I honestly had no idea how to even look up this A[X] thing, and Jake inadvertently showed me a way to take advantage of it by using double subsets--i.e., df[-1][df[-1] < 0] feeds a frame 'df', excluding its first column, a boolean matrix of fields in everything but the first column that meet a given criteria. We're going to see something similar below, except I'm working entirely numeric.

So, I decided to play around with matrices in R.

Take the 2D 5x5 matrix of position values

Code:
A <- matrix(c(seq(11, 51, 10), seq(12, 52, 10), seq(13, 53, 10),
seq(14, 54, 10), seq(15, 55, 10)), 5, 5)
#      [,1] [,2] [,3] [,4] [,5]
# [1,]   11   12   13   14   15
# [2,]   21   22   23   24   25
# [3,]   31   32   33   34   35
# [4,]   41   42   43   44   45
# [5,]   51   52   53   54   55
Suppose I want to grab out that chunk

Code:
     [,2] [,3]
[2,]   22   23
[3,]   32   33
Then I need to define a matrix of position values. For a 2D object, I need a 2D matrix, one that lists the pairs for each position (i.e., the first column lists the row position and the second column lists the column position). It is like taking pairs of values

Code:
 2 2
3 2
2 3
3 3
Now, this is not a particularly apt way to code it, but it illustrates the point

Code:
pairs <- c(
c(2, 2),
c(3, 2),
c(2, 3),
c(3, 3)
)
X <- matrix(pairs, 4, 2, byrow = TRUE)
#      [,1] [,2]
# [1,]    2    2
# [2,]    3    2
# [3,]    2    3
# [4,]    3    3

A[X]
# [1]  22 32 23 33
These are clearly the points that were desired, but given our query they need to be reconstructed how we desired.

Code:
matrix(A[X], 4/2, 2)  # Notice '4' is the number of points, and '2' is both the divisor and the number of columns.
#      [,1] [,2]
# [1,]   22   23
# [2,]   32   33
I suspect there is a similar protocol for drilling into higher dimensional R arrays, merely specifying ordered triples, etc. It makes me curious if this cannot be extended to lists. They do not have the tabular form per se, but this is, in essence, nothing more than specifying points into a function to extract values from the given space. Here we extracting matrix values. If it applies to lists, we can extract more complex things. That could pose problems, which is why I wonder if it works. Conceptually, it is intriguing to me. Maybe I'll learn more about that tomorrow!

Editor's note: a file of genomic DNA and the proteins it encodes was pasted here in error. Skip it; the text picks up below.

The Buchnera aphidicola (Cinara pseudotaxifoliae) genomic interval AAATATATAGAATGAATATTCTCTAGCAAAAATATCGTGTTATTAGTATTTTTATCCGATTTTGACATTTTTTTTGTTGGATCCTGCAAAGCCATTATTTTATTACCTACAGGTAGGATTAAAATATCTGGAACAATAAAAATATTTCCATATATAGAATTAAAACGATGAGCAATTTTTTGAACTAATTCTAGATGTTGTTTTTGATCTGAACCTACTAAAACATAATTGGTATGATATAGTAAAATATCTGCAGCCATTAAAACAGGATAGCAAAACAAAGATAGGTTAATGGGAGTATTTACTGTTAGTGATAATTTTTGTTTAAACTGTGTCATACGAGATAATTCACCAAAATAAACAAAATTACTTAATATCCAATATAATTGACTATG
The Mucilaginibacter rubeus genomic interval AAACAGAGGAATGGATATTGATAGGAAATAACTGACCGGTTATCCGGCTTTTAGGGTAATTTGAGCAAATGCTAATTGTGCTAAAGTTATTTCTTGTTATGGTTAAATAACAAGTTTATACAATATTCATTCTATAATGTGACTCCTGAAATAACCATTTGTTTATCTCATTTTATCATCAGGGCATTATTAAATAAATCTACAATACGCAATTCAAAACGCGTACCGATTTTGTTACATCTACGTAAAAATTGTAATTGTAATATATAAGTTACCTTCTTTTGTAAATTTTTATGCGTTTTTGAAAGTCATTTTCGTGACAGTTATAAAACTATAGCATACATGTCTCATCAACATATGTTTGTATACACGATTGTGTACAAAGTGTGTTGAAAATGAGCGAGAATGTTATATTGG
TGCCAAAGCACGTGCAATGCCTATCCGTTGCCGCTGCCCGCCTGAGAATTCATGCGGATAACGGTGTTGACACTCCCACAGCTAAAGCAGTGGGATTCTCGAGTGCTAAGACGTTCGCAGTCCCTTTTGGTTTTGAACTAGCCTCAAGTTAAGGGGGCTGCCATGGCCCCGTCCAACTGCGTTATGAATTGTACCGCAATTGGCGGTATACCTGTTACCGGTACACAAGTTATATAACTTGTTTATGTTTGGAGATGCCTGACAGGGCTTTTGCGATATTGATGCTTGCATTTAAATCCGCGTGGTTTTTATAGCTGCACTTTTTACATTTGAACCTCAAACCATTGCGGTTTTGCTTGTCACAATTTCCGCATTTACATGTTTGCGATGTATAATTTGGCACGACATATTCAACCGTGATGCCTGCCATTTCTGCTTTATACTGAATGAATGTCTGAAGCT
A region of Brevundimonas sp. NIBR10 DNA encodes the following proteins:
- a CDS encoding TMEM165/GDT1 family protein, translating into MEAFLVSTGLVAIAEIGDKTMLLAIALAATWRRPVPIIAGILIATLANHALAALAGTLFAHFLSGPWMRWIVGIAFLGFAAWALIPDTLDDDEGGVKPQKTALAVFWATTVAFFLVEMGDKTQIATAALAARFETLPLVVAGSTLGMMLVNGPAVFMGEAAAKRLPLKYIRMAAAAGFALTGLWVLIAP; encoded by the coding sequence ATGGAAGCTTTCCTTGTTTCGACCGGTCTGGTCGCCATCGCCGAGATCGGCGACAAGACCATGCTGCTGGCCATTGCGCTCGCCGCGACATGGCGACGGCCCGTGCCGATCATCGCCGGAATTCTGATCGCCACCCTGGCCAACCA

In closing, let's get a bit more complicated. Suppose I want to grab the points around the center (33), but not including the center. Then I'm interested in

Code:
22 23 24
32    34
42 43 44
This requires 9 points with an empty slot for what is being excluded.

Code:
pairs <- c(2, 2,  3, 2,   4, 2,
2, 3,  NA, NA, 4, 3,
2, 4,  3, 4,   4, 4
)

X <- matrix(pairs, 9, 2, byrow = TRUE)  # Same pattern as before: [I]matrix(pairs, npts, dim, byrow = TRUE)[/I]
matrix(A[X], 9/3, 3)  # Pattern: [I]matrix(A[X], npts/dim, dim)[/I]
#      [,1] [,2] [,3]
# [1,]   22   23   24
# [2,]   32   NA   34
# [3,]   42   43   44
Jake's boolean matrix inspired me to further investigate this A[X] operation, but I focused on position matrices themselves. I did that largely for pedagogical reasons. The fact is, it is probably not optimal or even convenient. However, when querying our table A, we may not have a condition to utilize that'll generate the boolean matrix we desire. The above situation could actually be generated in that approach pretty simply (simple in other regards)

Code:
X <- matrix(FALSE, 5, 5)  # dimensions of A
X[2:4, 2:4] <- TRUE  # Set them all to true
X[3,3] <- NA  # Specify our exclusion points in X
matrix(A[X], 3, 3)  # Apply the matrix subset
This is certainly nicer than having to specify a bunch of points. We still need to know what it is we're querying from the table, and that is the real brunt of this issue: how to specify queries of our A table through X. I use the term query because it makes a lot of sense, both in the SQL-esque context and in the fact it is representable in terms of boolean matrices that 'answer' the query. The point-method requires knowing the exact points. The boolean method lends itself to more generalization (ranges of points). Using boolean matrices has the benefit of thinking in terms of A. We design X, as above, as a boolean negative of A. We then specify our criteria to populate X with relevant TRUE's. We can then specify any exclusionary points. In reality, though, X may simply be an offspring, if you will, of A. Take, for instance, the example I referenced from the outset. I wanted to adjust all the points within a 10x4 matrix that were negative that were not within the first column. Thus, I exclude the first column and query the matrix: df[-1][df[-1] < 0]. This gives me all the relevant points. But as I said, I was merely accessing these points to change them. Here I have investigated how to generate a subset that maintains the structure of the table.

#### Dason

##### Ambassador to the humans
Why did you construct the pairs by hand when something like this would work:
Code:
> A <- matrix(c(seq(11, 51, 10), seq(12, 52, 10), seq(13, 53, 10),
+               seq(14, 54, 10), seq(15, 55, 10)), 5, 5)
> A[2:3, 2:3]
[,1] [,2]
[1,]   22   23
[2,]   32   33

#### Jake

##### Cookie Scientist
The matrix subsetting thing is interesting, but like Dason hinted, it only seems obviously useful if you need to grab elements from a matrix according to some complex rule. If you just need to grab a rectangular block or something simple like that, it's not clear that you save any time by constructing the second matrix of indices. But it's good to know.